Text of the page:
We remember Kosovo for the brutal exterminations and expulsions of 1999, which led to NATO’s intervention and eventually to Kosovo’s independence. Not surprisingly, many Kosovars remain deeply traumatised by those events and they are adamant about who to thank for the outcome.
Less well known is the predicament of the country’s Serbs, who resolutely reject the new state and have blockaded the bridge between the two communities in the city of Mitrovica.
Tensions run high on both sides, while an international KFOR team keeps an unsteady peace.
Elsewhere in Kosovo, people are rebuilding their houses and their lives. The ‘Newborn’ sculpture in the capital Prishtina says it all. Here I sensed a cautious but real optimism.
In mid-August I crossed into Macedonia, the southernmost part of the former Yugoslavia, whose capital Skopje was flattened by a catastrophic earthquake fifty years ago.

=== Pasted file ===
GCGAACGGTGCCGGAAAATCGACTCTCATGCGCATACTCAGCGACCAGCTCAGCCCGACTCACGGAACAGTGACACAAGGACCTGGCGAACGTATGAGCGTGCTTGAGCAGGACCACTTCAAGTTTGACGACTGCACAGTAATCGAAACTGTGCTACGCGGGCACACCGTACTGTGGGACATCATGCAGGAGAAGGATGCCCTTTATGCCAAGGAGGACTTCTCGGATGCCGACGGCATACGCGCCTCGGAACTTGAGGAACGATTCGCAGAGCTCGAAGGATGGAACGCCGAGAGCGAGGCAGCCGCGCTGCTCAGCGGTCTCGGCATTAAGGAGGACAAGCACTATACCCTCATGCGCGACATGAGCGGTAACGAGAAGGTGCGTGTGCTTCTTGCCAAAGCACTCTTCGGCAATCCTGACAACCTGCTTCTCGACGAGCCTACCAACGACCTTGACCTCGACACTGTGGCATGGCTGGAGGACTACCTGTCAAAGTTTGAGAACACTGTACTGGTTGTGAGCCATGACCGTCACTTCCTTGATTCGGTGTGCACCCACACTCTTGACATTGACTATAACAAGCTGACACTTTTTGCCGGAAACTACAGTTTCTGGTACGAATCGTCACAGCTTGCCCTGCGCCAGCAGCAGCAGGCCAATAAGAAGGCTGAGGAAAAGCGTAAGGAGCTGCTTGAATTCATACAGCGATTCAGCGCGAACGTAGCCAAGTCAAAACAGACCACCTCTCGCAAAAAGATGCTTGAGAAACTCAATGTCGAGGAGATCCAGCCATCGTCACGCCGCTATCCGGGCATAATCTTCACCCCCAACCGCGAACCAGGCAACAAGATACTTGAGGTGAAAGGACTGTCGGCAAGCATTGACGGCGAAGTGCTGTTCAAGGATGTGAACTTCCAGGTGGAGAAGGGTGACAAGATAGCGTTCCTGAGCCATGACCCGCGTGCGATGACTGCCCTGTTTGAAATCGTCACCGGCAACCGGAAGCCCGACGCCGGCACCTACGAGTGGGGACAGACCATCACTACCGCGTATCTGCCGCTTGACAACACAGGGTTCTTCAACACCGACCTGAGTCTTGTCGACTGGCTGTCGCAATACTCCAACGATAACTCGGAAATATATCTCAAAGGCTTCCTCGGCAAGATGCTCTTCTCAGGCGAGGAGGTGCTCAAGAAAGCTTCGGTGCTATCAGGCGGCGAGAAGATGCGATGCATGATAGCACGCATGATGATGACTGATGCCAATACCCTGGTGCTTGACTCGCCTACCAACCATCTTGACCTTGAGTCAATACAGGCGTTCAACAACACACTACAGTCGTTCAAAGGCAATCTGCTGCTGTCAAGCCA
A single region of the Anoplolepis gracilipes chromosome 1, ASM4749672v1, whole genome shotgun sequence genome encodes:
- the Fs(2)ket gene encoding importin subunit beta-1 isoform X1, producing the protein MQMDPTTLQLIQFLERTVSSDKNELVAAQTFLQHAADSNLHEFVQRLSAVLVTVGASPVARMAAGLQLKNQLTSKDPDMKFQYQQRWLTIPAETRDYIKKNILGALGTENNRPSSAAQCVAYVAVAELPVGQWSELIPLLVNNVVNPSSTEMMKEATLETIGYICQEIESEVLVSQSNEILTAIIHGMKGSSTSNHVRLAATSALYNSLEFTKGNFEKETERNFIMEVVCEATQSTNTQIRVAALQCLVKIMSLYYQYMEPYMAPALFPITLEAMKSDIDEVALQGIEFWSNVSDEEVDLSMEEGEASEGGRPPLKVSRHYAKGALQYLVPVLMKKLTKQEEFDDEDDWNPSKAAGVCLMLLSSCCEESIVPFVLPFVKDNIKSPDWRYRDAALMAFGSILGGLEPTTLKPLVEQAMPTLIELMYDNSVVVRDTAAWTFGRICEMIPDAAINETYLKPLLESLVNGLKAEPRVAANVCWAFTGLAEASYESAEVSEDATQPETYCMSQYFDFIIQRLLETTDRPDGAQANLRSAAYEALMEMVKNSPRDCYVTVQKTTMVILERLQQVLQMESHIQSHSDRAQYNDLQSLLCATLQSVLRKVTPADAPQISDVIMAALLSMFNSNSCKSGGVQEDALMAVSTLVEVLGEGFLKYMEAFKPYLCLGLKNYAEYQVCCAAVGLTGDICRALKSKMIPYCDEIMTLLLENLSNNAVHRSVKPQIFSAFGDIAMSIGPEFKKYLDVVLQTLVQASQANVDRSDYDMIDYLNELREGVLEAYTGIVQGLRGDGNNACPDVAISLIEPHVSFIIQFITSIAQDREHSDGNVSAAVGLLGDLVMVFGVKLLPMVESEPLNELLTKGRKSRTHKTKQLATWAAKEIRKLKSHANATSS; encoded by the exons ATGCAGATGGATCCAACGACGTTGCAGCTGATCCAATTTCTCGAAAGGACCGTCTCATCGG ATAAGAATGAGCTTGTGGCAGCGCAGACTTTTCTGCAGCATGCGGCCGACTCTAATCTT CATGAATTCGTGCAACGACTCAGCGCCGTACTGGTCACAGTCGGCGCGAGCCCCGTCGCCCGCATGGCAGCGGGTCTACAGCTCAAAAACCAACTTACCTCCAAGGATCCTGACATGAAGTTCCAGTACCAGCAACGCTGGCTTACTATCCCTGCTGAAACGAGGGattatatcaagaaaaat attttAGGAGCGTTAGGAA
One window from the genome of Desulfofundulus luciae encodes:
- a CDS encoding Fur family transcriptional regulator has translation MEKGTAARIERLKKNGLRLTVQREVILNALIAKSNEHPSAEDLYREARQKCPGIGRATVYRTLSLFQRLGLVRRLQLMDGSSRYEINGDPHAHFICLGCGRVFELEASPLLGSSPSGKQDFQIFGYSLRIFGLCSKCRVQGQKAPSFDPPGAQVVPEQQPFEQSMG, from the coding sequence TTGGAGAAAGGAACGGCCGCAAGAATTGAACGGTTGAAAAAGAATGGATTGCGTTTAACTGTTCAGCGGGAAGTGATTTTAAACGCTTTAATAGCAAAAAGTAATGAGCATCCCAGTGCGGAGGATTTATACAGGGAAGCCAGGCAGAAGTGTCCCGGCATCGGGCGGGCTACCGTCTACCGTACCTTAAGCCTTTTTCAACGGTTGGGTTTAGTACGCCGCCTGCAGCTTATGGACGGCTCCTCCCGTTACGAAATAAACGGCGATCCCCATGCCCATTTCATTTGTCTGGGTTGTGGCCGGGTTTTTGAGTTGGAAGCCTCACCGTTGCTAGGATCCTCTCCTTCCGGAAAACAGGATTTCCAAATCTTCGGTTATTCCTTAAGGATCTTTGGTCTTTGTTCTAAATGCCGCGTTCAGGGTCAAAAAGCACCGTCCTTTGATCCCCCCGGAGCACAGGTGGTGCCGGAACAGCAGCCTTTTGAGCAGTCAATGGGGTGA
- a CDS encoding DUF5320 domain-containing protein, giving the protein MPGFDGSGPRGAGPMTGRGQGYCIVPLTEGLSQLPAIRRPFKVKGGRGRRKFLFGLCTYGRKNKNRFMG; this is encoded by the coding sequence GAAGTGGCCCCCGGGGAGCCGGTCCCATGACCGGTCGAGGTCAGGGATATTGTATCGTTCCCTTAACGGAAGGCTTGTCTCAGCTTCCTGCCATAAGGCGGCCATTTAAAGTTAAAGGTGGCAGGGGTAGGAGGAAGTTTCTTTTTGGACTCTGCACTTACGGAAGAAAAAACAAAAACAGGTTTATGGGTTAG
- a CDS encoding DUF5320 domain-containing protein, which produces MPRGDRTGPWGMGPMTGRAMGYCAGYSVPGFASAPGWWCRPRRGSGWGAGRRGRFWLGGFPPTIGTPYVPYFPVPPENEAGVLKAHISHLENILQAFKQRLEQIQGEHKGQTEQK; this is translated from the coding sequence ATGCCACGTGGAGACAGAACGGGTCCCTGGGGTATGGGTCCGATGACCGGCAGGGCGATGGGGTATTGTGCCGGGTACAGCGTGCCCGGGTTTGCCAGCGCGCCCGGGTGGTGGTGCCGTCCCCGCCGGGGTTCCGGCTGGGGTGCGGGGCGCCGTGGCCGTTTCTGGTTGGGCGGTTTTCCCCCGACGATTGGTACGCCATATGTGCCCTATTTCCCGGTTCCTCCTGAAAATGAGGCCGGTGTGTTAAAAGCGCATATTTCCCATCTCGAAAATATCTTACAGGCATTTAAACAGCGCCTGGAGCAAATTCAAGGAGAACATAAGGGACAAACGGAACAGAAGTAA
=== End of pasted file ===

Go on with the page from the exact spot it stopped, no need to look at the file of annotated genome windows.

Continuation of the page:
The rebuilding certainly hasn’t been half-hearted. If triumphal arches and Doric columns aren’t your cup of tea, you can marvel at larger-than-life characters from Macedonian history and mythology, all in gallant pose.
Away from the capital this is a country of soaring mountains and crystal lakes, and I made the most of it. Can you spot my tent in the left-hand picture below? (Click to enlarge.)
From Macedonia I turned west to southern Albania and the old Ottoman cities of Berat and Gjirokastra. Gjirokastra has an especially violent history: in the last century it was conquered in turn by Greece, Albania, Italy, Germany, and finally Albania again.
Since emerging from communist isolation, Albania has developed at a truly dizzying speed. Among its many inspiring and colourful characters, the ones below perhaps sum up the pace of change.
Next week I’ll reach the Pindos Mountains in northern Greece, then cross into Bulgaria where it’ll be yet more high-altitude walking as I head towards Turkey. Watch this space for a GreekBulgarian update in September!